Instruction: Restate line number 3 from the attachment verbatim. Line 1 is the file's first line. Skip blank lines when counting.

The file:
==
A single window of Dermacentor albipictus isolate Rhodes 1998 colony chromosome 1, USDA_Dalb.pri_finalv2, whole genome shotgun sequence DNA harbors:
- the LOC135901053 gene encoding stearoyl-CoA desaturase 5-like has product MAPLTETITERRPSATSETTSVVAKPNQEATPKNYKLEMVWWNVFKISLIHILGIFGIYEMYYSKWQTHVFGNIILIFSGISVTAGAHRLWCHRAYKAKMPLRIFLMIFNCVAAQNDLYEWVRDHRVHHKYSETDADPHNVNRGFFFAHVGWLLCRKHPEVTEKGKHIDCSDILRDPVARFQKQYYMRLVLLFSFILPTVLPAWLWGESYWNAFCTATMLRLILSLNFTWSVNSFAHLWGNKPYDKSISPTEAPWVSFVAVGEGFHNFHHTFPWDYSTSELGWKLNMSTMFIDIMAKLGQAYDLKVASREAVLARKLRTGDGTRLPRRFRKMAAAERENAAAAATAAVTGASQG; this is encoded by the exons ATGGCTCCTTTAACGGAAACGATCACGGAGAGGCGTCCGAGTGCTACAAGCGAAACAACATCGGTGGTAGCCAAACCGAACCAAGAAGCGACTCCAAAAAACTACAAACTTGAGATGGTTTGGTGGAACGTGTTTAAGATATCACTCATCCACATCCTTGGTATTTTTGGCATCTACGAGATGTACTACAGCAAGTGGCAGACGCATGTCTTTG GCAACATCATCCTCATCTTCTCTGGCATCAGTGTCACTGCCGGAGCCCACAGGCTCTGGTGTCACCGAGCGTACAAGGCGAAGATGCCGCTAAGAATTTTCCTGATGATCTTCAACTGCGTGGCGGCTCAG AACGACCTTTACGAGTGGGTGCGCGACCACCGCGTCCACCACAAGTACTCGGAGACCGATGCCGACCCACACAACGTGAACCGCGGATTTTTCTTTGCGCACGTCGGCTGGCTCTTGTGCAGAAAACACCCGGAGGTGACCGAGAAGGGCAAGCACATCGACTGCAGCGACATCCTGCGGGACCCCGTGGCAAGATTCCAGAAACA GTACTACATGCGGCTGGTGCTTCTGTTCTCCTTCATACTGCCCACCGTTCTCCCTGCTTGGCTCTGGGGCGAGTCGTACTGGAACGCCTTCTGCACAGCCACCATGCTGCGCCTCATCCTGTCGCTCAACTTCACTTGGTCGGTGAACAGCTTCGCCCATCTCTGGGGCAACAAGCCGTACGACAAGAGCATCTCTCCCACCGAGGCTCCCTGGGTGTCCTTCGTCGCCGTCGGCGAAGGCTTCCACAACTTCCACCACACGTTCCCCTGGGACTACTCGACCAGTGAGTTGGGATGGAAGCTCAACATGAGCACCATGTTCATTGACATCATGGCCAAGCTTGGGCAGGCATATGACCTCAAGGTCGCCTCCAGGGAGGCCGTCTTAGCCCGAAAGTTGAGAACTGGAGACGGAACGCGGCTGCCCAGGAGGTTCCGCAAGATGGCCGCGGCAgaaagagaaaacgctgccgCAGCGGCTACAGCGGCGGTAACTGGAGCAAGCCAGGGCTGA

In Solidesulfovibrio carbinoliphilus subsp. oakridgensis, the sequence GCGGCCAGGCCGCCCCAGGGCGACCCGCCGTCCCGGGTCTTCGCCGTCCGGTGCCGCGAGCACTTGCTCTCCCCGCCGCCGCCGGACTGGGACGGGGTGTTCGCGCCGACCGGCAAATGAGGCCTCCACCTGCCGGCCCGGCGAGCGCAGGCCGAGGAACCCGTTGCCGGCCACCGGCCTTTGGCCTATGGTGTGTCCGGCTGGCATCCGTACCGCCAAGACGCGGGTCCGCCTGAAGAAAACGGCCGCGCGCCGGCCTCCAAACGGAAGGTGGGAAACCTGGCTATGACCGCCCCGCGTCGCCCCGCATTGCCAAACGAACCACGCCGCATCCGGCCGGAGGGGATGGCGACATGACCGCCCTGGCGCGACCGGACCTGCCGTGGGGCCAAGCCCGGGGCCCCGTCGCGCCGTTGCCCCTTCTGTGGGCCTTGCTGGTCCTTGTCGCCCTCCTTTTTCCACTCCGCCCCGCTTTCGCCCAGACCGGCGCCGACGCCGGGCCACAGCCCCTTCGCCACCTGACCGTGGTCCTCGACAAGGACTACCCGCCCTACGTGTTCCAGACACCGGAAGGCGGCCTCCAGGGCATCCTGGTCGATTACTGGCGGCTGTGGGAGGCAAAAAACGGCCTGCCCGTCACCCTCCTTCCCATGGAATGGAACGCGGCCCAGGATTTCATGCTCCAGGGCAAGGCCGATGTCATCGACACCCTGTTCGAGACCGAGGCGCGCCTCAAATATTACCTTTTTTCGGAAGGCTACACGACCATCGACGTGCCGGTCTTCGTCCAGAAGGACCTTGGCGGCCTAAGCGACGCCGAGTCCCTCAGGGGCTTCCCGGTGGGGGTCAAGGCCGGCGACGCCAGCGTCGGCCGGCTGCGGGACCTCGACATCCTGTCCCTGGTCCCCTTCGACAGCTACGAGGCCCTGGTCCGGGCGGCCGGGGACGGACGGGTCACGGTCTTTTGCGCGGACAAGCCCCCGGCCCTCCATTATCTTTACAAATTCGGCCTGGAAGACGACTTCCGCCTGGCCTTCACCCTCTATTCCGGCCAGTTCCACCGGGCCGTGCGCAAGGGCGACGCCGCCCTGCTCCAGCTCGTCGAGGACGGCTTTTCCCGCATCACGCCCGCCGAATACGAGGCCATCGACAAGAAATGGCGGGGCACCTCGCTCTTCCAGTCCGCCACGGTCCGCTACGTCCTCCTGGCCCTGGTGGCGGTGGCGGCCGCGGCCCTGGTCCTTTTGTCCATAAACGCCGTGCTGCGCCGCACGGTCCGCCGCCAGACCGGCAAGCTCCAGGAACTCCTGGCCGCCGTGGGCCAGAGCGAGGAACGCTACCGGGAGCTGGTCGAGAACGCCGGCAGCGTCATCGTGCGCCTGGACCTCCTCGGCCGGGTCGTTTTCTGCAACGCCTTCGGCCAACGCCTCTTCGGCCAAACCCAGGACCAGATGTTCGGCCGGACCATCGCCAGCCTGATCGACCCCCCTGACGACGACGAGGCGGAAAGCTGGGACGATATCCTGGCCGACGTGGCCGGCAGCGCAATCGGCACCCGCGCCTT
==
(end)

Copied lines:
In Solidesulfovibrio carbinoliphilus subsp. oakridgensis, the sequence GCGGCCAGGCCGCCCCAGGGCGACCCGCCGTCCCGGGTCTTCGCCGTCCGGTGCCGCGAGCACTTGCTCTCCCCGCCGCCGCCGGACTGGGACGGGGTGTTCGCGCCGACCGGCAAATGAGGCCTCCACCTGCCGGCCCGGCGAGCGCAGGCCGAGGAACCCGTTGCCGGCCACCGGCCTTTGGCCTATGGTGTGTCCGGCTGGCATCCGTACCGCCAAGACGCGGGTCCGCCTGAAGAAAACGGCCGCGCGCCGGCCTCCAAACGGAAGGTGGGAAACCTGGCTATGACCGCCCCGCGTCGCCCCGCATTGCCAAACGAACCACGCCGCATCCGGCCGGAGGGGATGGCGACATGACCGCCCTGGCGCGACCGGACCTGCCGTGGGGCCAAGCCCGGGGCCCCGTCGCGCCGTTGCCCCTTCTGTGGGCCTTGCTGGTCCTTGTCGCCCTCCTTTTTCCACTCCGCCCCGCTTTCGCCCAGACCGGCGCCGACGCCGGGCCACAGCCCCTTCGCCACCTGACCGTGGTCCTCGACAAGGACTACCCGCCCTACGTGTTCCAGACACCGGAAGGCGGCCTCCAGGGCATCCTGGTCGATTACTGGCGGCTGTGGGAGGCAAAAAACGGCCTGCCCGTCACCCTCCTTCCCATGGAATGGAACGCGGCCCAGGATTTCATGCTCCAGGGCAAGGCCGATGTCATCGACACCCTGTTCGAGACCGAGGCGCGCCTCAAATATTACCTTTTTTCGGAAGGCTACACGACCATCGACGTGCCGGTCTTCGTCCAGAAGGACCTTGGCGGCCTAAGCGACGCCGAGTCCCTCAGGGGCTTCCCGGTGGGGGTCAAGGCCGGCGACGCCAGCGTCGGCCGGCTGCGGGACCTCGACATCCTGTCCCTGGTCCCCTTCGACAGCTACGAGGCCCTGGTCCGGGCGGCCGGGGACGGACGGGTCACGGTCTTTTGCGCGGACAAGCCCCCGGCCCTCCATTATCTTTACAAATTCGGCCTGGAAGACGACTTCCGCCTGGCCTTCACCCTCTATTCCGGCCAGTTCCACCGGGCCGTGCGCAAGGGCGACGCCGCCCTGCTCCAGCTCGTCGAGGACGGCTTTTCCCGCATCACGCCCGCCGAATACGAGGCCATCGACAAGAAATGGCGGGGCACCTCGCTCTTCCAGTCCGCCACGGTCCGCTACGTCCTCCTGGCCCTGGTGGCGGTGGCGGCCGCGGCCCTGGTCCTTTTGTCCATAAACGCCGTGCTGCGCCGCACGGTCCGCCGCCAGACCGGCAAGCTCCAGGAACTCCTGGCCGCCGTGGGCCAGAGCGAGGAACGCTACCGGGAGCTGGTCGAGAACGCCGGCAGCGTCATCGTGCGCCTGGACCTCCTCGGCCGGGTCGTTTTCTGCAACGCCTTCGGCCAACGCCTCTTCGGCCAAACCCAGGACCAGATGTTCGGCCGGACCATCGCCAGCCTGATCGACCCCCCTGACGACGACGAGGCGGAAAGCTGGGACGATATCCTGGCCGACGTGGCCGGCAGCGCAATCGGCACCCGCGCCTT